Keener does a very good job of laying down the ground rules of his approach at the outset of his commentary. Keener's main purpose to analyze the Fourth Gospel within its own socio-historical context. With this in mind, the reader will find a breathtaking array of references to ancient sources throughout the commentary to give weight to Keener's 'original audience/context' interpretive approach. Keener is refreshingly candid in acknowledging the limitations inherent in this approach (but of course, there are limitations to any interpretive approach), such as less emphasis on conversing with other more modern scholars who hold to different interpretive approaches. But his particular approach is indeed the valuable and fairly unique contribution to Johannine studies that he seeks.
Keener's introduction deals with issues of authorship, the Johannine community, the issue of 'the Jews', genre, and other overarching issues. The reader will find a very organized and well laid-out presentation of these issues. Keener puts forth a generally conservative view on authorship that is very well reasoned and irenic. Keener's proposal on 'the Jews' issue is also very well done and thought provoking. Here in particular, he has made a very real contribution to a very important discussion.
Keener's interaction with the text is also quite good, if imperfect. Keener deserves great commendation for periodically touching on the much neglected issue of hospitality in the Fourth Gospel (though he could have done much more with this). I felt Keener did a very good job of mostly avoiding the convenient theoretical speculation that tends to dominate most Fourth Gospel commentaries, and to instead focus his interpretive energies on drawing from many other sources contemporary to the Fourth Gospel to draw his conclusions. While there are risks to doing this, it is a far more careful and responsible approach to exegesis than forcing modern day paradigms and theories onto the Fourth Gospel and making it fit, a la Bultmann, Brown, and many others.
I will note a few quibbles I have with this work, but the reader should understand that these are indeed quibbles and do not severely detract from the high quality Keener has given us. First, while the average reader will likely be blown away by the depth and breadth of Keener's bibliography, there are a number of important omissions that are unfortunate. It is unusual to me that Keener did not converse with Lieu's important article on the Johannine view of blindness, particularly in his treatment of John 12. In addition, it is very surprising that in Keener's introductory treatment of the alleged sectarian nature of the Johannine community, no mention is made of Gundry's provocative assertions. This is particularly odd since Keener does cite a number of other works by Gundry, some of which are much farther off topic than Gundry's work on the 'sectarian John'. Lastly, this commentary, like many others, fails the reader when it comes to practical application. Keener's treatment of 'the Jews' question is helpful in this regard, but it is shame that this work tends to reflect the false dichotomy that one cannot produce a scholarly commentary if it emphasizes practical application. To the contrary, theology and exegesis cannot be done well in a vacuum, and Keener knows this because of his heavy interaction with sources contemporary with the Fourth Gospel. But what Keener does so well here he does not do well when it comes to taking the Fourth Gospel's implications for the original audience and responsibly applying them to contemporary life today. A failure to embrace this step in the exegetical process puts an unnecessary cap on its usefulness within the church, and it's a shame because it didn't have to be that way.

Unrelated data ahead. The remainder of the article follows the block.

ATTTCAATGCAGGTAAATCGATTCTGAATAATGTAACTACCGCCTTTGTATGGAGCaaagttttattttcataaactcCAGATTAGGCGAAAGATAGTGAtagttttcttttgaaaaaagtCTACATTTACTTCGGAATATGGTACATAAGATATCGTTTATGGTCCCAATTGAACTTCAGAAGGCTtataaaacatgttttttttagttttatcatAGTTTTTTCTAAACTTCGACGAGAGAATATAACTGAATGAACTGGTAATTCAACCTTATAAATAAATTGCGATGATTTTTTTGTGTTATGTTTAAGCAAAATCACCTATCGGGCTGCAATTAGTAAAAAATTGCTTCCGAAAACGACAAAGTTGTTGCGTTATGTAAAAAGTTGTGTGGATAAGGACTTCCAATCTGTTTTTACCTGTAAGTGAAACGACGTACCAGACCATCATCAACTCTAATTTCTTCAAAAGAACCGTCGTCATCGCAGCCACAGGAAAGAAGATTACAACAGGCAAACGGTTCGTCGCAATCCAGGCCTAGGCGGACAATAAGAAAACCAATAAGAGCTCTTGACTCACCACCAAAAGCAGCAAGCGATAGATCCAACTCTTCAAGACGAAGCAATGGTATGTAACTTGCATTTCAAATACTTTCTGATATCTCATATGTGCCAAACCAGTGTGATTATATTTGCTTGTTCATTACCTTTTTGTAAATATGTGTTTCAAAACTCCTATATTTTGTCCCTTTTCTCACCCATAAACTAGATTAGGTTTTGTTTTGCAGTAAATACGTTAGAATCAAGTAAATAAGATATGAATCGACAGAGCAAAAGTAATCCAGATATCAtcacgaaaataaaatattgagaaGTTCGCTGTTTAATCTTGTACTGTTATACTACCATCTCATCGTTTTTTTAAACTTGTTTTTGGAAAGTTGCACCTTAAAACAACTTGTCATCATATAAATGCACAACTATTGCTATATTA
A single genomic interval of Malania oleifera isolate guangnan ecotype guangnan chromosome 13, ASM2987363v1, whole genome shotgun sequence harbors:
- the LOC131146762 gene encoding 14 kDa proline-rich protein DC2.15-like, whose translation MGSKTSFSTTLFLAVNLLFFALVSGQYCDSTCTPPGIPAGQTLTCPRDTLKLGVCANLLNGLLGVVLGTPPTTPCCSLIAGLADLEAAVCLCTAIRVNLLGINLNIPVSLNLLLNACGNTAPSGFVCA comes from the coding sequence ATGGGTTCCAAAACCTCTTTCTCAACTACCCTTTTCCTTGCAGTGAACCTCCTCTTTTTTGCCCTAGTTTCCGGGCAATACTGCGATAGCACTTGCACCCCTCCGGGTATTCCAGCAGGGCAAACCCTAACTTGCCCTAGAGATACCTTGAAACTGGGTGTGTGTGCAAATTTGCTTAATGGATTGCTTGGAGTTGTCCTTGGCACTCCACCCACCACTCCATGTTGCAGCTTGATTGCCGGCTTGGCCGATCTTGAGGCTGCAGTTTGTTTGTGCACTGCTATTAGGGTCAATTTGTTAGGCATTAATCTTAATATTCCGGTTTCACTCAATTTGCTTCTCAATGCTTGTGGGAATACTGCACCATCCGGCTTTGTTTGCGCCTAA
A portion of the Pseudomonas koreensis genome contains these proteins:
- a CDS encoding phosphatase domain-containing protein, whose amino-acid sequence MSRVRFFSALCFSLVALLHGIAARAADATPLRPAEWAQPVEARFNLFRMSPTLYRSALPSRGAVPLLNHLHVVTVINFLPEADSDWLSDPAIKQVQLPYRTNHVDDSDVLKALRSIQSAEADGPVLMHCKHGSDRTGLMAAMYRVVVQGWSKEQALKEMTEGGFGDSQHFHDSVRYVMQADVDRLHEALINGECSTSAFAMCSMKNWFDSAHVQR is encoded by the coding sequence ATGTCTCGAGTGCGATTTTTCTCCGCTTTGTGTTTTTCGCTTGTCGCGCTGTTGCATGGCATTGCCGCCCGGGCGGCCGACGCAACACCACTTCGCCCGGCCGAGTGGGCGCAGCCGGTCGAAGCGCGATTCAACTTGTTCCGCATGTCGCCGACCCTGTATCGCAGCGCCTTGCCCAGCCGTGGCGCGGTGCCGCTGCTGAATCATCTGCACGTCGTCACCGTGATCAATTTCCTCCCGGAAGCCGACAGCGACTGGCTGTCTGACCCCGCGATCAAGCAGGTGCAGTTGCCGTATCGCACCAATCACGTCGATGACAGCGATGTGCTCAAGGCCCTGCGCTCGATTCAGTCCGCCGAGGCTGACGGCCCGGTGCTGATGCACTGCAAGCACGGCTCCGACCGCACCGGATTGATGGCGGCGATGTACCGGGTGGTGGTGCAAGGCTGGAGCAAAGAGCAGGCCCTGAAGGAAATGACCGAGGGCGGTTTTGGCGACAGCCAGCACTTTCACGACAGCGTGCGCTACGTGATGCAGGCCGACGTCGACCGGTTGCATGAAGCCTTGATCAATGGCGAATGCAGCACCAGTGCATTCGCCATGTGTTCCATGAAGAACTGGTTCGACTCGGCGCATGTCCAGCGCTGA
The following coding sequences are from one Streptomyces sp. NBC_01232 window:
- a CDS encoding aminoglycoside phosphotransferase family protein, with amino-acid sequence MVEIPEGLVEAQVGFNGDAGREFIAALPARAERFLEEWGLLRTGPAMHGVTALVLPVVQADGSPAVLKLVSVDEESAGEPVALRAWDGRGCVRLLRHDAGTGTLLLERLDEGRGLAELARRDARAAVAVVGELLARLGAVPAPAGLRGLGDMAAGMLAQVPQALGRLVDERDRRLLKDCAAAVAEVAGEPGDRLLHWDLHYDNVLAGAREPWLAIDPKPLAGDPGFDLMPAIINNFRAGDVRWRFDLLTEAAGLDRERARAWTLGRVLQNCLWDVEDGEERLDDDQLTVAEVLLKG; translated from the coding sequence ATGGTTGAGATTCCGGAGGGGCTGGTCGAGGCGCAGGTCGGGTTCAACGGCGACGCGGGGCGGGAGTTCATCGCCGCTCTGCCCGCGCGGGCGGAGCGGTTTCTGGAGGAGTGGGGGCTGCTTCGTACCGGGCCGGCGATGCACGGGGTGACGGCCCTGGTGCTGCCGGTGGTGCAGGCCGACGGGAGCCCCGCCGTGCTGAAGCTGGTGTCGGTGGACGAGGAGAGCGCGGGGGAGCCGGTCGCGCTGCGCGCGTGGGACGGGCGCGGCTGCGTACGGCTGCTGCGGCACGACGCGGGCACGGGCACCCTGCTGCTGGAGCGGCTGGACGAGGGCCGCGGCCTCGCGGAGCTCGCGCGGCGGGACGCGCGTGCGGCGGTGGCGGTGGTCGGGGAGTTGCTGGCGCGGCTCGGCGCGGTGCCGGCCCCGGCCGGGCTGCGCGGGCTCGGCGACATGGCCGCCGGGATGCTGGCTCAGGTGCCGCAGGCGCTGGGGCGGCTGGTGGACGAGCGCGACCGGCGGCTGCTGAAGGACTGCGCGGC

But overall, there is little argument that Keener has provided a very valuable study of the Fourth Gospel that provides an outstanding basis to conduct further research and compensate for the weaknesses I've suggested above. Well done, and highly recommended.